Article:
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File: frodo.jpg (45 KB, 600x599)
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> One Ring to rule them all, One Ring to find them,
> One Ring to bring them all and in the darkness bind them
If this was written in Elvish, why does it rhyme in English?
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>>63398373
Coincidence. Or possibly, it was written to rhyme in all relevant languages.
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>>63398373
They had good translator
or maybe it didn't even rhyme in english
Poetry is quite hard to translate between the rythm, intent/meaning and number of syllable but it's possible to translate rhyme from one language to another
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>>63398373
Because it's not a literal, word for word, sound for sound translation. Tolkien "cleans up" the "translation" to English to preserve what he thinks are important themes or to make something understandable, rather than be a slavish dedication to how the characters themselves would have spoken.

That's why, for instance, it's "Frodo" and "Bilbo" instead of the 'actual' "Frida" and "Bilba"; because we in the 20th century tend to put -o at the end of masculine names and words and -a at the end of feminine ones.
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>>63398373
A good translator makes the original feeling of message work in the language they were translating in to.
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>>63398373
First, it rhymes in The Black Speech, you cockfuck.
Second, we receive stories from the Middle Earth Mythos as a translation from the various languages of Middle Earth, you assdrip.
Third, the conversation spoken between Gandalf and Frodo where we hear the rhyme for the first time would be spoken in Westron, you spunkstain.
Fourth, you wouldn't be asking this question if you had the barest inkling about the artwork or artist you're referring to, you fucking fleshwaste.
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>>63398373
While translating poetry you write it to be a poetry in your language. It is not word to word translation you Angband orc
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>>63398465
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>>63398431
At that point I think you need to step back and reconsider how much work you're putting into your conlang...
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>>63398373
Because both lines end in the same word, "them", dummy.
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>>63398791
I think he meant "find" and "bind"
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>>63398791
doesn't mean that the original would've also put 'them' at the end
languages differ in sentence structure, you fuckwit
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>>63398791
It did though
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>>63398882
>>63398951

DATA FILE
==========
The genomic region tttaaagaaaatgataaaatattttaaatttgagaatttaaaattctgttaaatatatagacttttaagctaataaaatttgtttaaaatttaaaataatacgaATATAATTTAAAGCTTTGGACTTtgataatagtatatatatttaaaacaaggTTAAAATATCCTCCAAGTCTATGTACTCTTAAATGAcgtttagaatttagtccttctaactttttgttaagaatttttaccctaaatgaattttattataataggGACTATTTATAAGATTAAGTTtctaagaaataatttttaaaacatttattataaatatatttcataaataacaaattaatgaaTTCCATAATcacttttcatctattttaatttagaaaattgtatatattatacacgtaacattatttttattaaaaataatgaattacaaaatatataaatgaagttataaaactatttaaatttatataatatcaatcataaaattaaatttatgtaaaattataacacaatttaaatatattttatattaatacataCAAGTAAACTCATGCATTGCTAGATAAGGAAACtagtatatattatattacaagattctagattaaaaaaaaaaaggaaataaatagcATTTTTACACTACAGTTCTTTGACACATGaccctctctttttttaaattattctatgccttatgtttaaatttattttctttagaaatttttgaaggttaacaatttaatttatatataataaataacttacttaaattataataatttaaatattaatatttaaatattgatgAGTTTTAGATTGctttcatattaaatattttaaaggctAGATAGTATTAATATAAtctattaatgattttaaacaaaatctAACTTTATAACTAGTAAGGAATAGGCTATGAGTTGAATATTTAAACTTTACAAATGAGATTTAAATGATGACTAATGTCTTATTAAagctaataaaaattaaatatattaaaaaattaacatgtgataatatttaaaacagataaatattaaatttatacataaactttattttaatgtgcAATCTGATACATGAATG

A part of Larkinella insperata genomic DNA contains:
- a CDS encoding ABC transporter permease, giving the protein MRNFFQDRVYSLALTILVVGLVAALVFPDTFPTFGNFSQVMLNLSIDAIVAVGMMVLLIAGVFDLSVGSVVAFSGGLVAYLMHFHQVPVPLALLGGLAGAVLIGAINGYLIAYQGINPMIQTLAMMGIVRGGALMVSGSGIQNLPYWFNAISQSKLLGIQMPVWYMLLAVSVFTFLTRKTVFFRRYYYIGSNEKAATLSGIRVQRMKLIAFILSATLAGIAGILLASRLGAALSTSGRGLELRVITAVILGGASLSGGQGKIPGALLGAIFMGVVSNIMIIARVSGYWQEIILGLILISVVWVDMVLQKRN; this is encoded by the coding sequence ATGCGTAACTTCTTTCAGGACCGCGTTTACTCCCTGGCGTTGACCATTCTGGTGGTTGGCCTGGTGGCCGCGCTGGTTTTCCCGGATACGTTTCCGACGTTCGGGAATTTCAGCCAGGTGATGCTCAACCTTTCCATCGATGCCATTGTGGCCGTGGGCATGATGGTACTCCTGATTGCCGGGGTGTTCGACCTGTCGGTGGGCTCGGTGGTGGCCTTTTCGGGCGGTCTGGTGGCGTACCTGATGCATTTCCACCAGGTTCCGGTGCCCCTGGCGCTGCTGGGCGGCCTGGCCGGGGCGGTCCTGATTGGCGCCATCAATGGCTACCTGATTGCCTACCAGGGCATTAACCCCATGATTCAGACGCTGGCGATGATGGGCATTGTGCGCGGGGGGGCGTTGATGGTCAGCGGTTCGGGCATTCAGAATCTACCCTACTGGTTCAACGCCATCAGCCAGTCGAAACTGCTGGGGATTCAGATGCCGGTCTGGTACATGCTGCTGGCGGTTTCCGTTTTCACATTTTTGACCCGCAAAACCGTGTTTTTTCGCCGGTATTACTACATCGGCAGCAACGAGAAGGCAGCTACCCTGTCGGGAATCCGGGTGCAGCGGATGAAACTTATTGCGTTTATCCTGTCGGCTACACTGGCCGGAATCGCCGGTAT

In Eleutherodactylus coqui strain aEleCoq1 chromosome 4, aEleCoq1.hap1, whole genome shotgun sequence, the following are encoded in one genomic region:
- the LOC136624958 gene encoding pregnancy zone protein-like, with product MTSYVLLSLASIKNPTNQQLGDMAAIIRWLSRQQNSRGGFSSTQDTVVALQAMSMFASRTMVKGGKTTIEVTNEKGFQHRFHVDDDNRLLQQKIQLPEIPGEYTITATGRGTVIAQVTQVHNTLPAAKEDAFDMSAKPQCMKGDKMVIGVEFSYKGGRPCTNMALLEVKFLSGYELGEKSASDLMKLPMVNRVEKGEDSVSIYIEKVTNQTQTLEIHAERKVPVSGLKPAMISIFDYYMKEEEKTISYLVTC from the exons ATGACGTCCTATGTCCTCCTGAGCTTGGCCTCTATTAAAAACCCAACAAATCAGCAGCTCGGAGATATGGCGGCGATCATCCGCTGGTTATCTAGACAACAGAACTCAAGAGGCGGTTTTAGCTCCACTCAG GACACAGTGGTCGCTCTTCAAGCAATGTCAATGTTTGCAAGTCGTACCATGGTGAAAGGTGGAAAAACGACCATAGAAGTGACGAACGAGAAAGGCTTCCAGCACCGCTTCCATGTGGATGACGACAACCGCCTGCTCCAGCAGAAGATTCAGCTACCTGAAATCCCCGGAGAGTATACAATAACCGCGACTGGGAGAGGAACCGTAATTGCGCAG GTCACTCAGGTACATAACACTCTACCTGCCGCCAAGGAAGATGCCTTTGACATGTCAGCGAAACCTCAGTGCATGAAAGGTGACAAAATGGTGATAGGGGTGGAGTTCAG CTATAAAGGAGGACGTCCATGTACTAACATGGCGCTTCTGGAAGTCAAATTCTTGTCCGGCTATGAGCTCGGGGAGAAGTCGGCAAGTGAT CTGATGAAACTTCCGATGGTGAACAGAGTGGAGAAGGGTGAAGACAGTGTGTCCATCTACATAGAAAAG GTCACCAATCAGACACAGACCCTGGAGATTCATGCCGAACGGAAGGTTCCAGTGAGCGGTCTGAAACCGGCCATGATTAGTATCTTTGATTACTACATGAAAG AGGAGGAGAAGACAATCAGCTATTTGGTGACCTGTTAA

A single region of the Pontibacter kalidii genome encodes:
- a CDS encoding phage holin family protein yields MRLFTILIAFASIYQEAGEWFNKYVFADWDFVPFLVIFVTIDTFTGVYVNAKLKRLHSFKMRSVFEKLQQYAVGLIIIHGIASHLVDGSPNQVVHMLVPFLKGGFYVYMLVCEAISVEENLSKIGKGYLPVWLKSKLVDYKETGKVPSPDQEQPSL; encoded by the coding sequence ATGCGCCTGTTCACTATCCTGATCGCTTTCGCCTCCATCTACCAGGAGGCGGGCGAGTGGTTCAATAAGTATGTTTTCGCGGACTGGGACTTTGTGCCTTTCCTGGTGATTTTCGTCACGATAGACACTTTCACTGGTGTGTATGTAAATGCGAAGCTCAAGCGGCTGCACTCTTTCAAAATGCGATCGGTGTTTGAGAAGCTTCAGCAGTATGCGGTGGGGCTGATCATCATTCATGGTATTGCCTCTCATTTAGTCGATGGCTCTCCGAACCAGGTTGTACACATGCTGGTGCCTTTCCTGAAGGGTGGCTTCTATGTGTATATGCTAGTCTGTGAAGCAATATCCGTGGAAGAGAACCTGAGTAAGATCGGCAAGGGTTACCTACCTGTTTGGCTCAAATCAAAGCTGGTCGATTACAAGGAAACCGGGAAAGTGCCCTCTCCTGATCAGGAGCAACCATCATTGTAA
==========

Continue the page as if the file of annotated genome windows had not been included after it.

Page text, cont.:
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>>63398373

Gandalf translated it to rhyme as is standard with poetry. See, the Aeneid or the Odyssey for RL examples
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>>63398373
Elvish is actually just English, so it makes perfect sense.
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>>63398605

He was a linguist, what else would he spend time on?
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>>63398373
>poem translated
>lol why does it rhyme
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>>63398373
>LotR is the far future of Earth.
>Magic is nanites. Balrogs are mutants, orcs are still niggers though.
>Elves are English speaking precursors.
>Elves only appear advanced because everyone else degraded over time.
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>>63398373
>If this was written in Elvish, why does it rhyme in English?
It was written in the Black Speech using Elvish runes. It was translated by Gandalf into Westron and then by Tolkein into English.
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>Ash nazg durbatul√Ľk, ash nazg gimbatul,
>Ash nazg thrakatul√Ľk agh burzum-ishi krimpatul.

It rhymes in black speech as well.
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>>63398373
Like all of LOTR this is allegory for the great wars. In this case the poem is a direct reference to French propaganda/folk tune Le tombeau de Couperin
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Did Tolkien and Poots create the greatest fictional worlds of the last century?
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>>63402126
So what would be the closest translation of that if we ignore rhyming and poetry?
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>>63405015
As best as I can do, given that we never get a very complete lexicon with all associated connotations with the black speech:

>One ring constraning all of them, one ring discovering them, one ring dragging all of them, and darkness inside tie them
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>>63405272
That's a bit creepier
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>>63405332
It's the Black Speech, of course it is.
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>"blah blah blah" said frodo
why do people like this again?
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>>63398605
We call that quitter talk around here, you're on /tg you're supposed to be an autist damn it!
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>>63400275
The odyssey didn't rhyme in Greek
Only Pope and Chapman et al translated it to rhyme
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>>63398373
>Elvish
What the shit, did you even read LotR?
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Elvish poets are so skilled and the language so elegant as for meaning or substance to not be lost between translations.



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